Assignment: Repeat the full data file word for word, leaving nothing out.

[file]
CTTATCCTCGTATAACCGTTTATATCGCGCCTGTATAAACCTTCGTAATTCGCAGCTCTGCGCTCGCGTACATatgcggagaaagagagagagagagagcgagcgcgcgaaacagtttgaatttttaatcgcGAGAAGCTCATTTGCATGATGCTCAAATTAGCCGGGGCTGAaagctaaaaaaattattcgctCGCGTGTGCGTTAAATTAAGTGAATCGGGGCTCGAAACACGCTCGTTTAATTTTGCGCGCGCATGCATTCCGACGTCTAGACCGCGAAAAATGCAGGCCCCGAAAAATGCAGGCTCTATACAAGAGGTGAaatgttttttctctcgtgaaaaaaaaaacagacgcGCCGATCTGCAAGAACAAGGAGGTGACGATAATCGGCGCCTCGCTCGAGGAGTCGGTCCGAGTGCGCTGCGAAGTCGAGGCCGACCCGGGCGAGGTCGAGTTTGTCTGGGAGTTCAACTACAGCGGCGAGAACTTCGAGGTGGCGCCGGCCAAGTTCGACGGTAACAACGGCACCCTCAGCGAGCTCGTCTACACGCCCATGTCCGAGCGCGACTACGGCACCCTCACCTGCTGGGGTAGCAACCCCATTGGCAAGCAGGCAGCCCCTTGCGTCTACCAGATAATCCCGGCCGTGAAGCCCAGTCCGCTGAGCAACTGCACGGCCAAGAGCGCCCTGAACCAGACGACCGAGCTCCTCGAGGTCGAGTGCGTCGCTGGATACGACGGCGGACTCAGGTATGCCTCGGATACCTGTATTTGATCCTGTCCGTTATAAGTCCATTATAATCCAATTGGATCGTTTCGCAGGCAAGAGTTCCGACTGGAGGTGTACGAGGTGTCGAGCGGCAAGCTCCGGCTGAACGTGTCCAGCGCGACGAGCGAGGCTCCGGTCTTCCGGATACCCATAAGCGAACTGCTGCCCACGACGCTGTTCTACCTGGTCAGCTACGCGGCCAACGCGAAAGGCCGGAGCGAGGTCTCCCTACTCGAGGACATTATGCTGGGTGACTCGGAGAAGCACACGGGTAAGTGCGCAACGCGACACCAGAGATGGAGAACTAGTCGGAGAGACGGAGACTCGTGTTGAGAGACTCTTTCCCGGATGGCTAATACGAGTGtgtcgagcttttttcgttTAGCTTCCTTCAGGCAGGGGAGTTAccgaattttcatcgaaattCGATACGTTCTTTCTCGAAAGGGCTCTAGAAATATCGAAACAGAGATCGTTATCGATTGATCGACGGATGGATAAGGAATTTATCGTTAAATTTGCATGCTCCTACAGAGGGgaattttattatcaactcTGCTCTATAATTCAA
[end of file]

CTTATCCTCGTATAACCGTTTATATCGCGCCTGTATAAACCTTCGTAATTCGCAGCTCTGCGCTCGCGTACATatgcggagaaagagagagagagagagcgagcgcgcgaaacagtttgaatttttaatcgcGAGAAGCTCATTTGCATGATGCTCAAATTAGCCGGGGCTGAaagctaaaaaaattattcgctCGCGTGTGCGTTAAATTAAGTGAATCGGGGCTCGAAACACGCTCGTTTAATTTTGCGCGCGCATGCATTCCGACGTCTAGACCGCGAAAAATGCAGGCCCCGAAAAATGCAGGCTCTATACAAGAGGTGAaatgttttttctctcgtgaaaaaaaaaacagacgcGCCGATCTGCAAGAACAAGGAGGTGACGATAATCGGCGCCTCGCTCGAGGAGTCGGTCCGAGTGCGCTGCGAAGTCGAGGCCGACCCGGGCGAGGTCGAGTTTGTCTGGGAGTTCAACTACAGCGGCGAGAACTTCGAGGTGGCGCCGGCCAAGTTCGACGGTAACAACGGCACCCTCAGCGAGCTCGTCTACACGCCCATGTCCGAGCGCGACTACGGCACCCTCACCTGCTGGGGTAGCAACCCCATTGGCAAGCAGGCAGCCCCTTGCGTCTACCAGATAATCCCGGCCGTGAAGCCCAGTCCGCTGAGCAACTGCACGGCCAAGAGCGCCCTGAACCAGACGACCGAGCTCCTCGAGGTCGAGTGCGTCGCTGGATACGACGGCGGACTCAGGTATGCCTCGGATACCTGTATTTGATCCTGTCCGTTATAAGTCCATTATAATCCAATTGGATCGTTTCGCAGGCAAGAGTTCCGACTGGAGGTGTACGAGGTGTCGAGCGGCAAGCTCCGGCTGAACGTGTCCAGCGCGACGAGCGAGGCTCCGGTCTTCCGGATACCCATAAGCGAACTGCTGCCCACGACGCTGTTCTACCTGGTCAGCTACGCGGCCAACGCGAAAGGCCGGAGCGAGGTCTCCCTACTCGAGGACATTATGCTGGGTGACTCGGAGAAGCACACGGGTAAGTGCGCAACGCGACACCAGAGATGGAGAACTAGTCGGAGAGACGGAGACTCGTGTTGAGAGACTCTTTCCCGGATGGCTAATACGAGTGtgtcgagcttttttcgttTAGCTTCCTTCAGGCAGGGGAGTTAccgaattttcatcgaaattCGATACGTTCTTTCTCGAAAGGGCTCTAGAAATATCGAAACAGAGATCGTTATCGATTGATCGACGGATGGATAAGGAATTTATCGTTAAATTTGCATGCTCCTACAGAGGGgaattttattatcaactcTGCTCTATAATTCAA